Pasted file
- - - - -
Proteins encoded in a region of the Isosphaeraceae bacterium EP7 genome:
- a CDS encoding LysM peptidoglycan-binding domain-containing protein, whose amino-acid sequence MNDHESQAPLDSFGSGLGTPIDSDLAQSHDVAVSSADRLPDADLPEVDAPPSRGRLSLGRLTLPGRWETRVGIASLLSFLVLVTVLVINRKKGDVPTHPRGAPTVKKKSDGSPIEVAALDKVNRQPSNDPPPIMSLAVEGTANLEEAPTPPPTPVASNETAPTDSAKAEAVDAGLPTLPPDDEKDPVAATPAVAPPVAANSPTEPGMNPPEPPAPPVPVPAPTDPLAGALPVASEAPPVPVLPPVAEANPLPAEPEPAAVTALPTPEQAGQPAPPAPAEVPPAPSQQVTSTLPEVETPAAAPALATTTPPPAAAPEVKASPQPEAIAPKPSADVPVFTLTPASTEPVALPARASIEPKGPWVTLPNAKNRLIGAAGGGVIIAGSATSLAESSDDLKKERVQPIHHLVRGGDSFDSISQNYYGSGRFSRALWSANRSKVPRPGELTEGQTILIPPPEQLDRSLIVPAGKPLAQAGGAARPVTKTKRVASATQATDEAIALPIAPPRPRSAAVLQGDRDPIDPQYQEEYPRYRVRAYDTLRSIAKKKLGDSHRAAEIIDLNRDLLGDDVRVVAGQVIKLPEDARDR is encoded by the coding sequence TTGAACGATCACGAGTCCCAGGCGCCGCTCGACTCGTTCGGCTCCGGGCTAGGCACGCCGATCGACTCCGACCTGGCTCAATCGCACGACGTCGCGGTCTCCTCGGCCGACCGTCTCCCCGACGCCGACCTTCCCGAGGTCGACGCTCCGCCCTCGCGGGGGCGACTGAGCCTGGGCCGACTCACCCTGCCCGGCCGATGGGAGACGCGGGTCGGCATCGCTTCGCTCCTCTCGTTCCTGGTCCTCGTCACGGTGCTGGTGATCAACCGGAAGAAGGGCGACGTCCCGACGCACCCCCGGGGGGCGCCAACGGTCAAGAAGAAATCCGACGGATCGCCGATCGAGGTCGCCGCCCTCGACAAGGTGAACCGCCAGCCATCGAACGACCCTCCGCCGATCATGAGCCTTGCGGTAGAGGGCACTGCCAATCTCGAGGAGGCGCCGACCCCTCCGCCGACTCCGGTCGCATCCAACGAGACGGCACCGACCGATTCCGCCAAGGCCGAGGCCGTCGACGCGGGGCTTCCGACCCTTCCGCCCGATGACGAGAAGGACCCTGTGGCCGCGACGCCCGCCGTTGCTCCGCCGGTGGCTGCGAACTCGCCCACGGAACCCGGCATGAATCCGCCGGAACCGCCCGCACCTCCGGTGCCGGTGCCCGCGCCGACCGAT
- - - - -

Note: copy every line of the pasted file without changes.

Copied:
Proteins encoded in a region of the Isosphaeraceae bacterium EP7 genome:
- a CDS encoding LysM peptidoglycan-binding domain-containing protein, whose amino-acid sequence MNDHESQAPLDSFGSGLGTPIDSDLAQSHDVAVSSADRLPDADLPEVDAPPSRGRLSLGRLTLPGRWETRVGIASLLSFLVLVTVLVINRKKGDVPTHPRGAPTVKKKSDGSPIEVAALDKVNRQPSNDPPPIMSLAVEGTANLEEAPTPPPTPVASNETAPTDSAKAEAVDAGLPTLPPDDEKDPVAATPAVAPPVAANSPTEPGMNPPEPPAPPVPVPAPTDPLAGALPVASEAPPVPVLPPVAEANPLPAEPEPAAVTALPTPEQAGQPAPPAPAEVPPAPSQQVTSTLPEVETPAAAPALATTTPPPAAAPEVKASPQPEAIAPKPSADVPVFTLTPASTEPVALPARASIEPKGPWVTLPNAKNRLIGAAGGGVIIAGSATSLAESSDDLKKERVQPIHHLVRGGDSFDSISQNYYGSGRFSRALWSANRSKVPRPGELTEGQTILIPPPEQLDRSLIVPAGKPLAQAGGAARPVTKTKRVASATQATDEAIALPIAPPRPRSAAVLQGDRDPIDPQYQEEYPRYRVRAYDTLRSIAKKKLGDSHRAAEIIDLNRDLLGDDVRVVAGQVIKLPEDARDR is encoded by the coding sequence TTGAACGATCACGAGTCCCAGGCGCCGCTCGACTCGTTCGGCTCCGGGCTAGGCACGCCGATCGACTCCGACCTGGCTCAATCGCACGACGTCGCGGTCTCCTCGGCCGACCGTCTCCCCGACGCCGACCTTCCCGAGGTCGACGCTCCGCCCTCGCGGGGGCGACTGAGCCTGGGCCGACTCACCCTGCCCGGCCGATGGGAGACGCGGGTCGGCATCGCTTCGCTCCTCTCGTTCCTGGTCCTCGTCACGGTGCTGGTGATCAACCGGAAGAAGGGCGACGTCCCGACGCACCCCCGGGGGGCGCCAACGGTCAAGAAGAAATCCGACGGATCGCCGATCGAGGTCGCCGCCCTCGACAAGGTGAACCGCCAGCCATCGAACGACCCTCCGCCGATCATGAGCCTTGCGGTAGAGGGCACTGCCAATCTCGAGGAGGCGCCGACCCCTCCGCCGACTCCGGTCGCATCCAACGAGACGGCACCGACCGATTCCGCCAAGGCCGAGGCCGTCGACGCGGGGCTTCCGACCCTTCCGCCCGATGACGAGAAGGACCCTGTGGCCGCGACGCCCGCCGTTGCTCCGCCGGTGGCTGCGAACTCGCCCACGGAACCCGGCATGAATCCGCCGGAACCGCCCGCACCTCCGGTGCCGGTGCCCGCGCCGACCGAT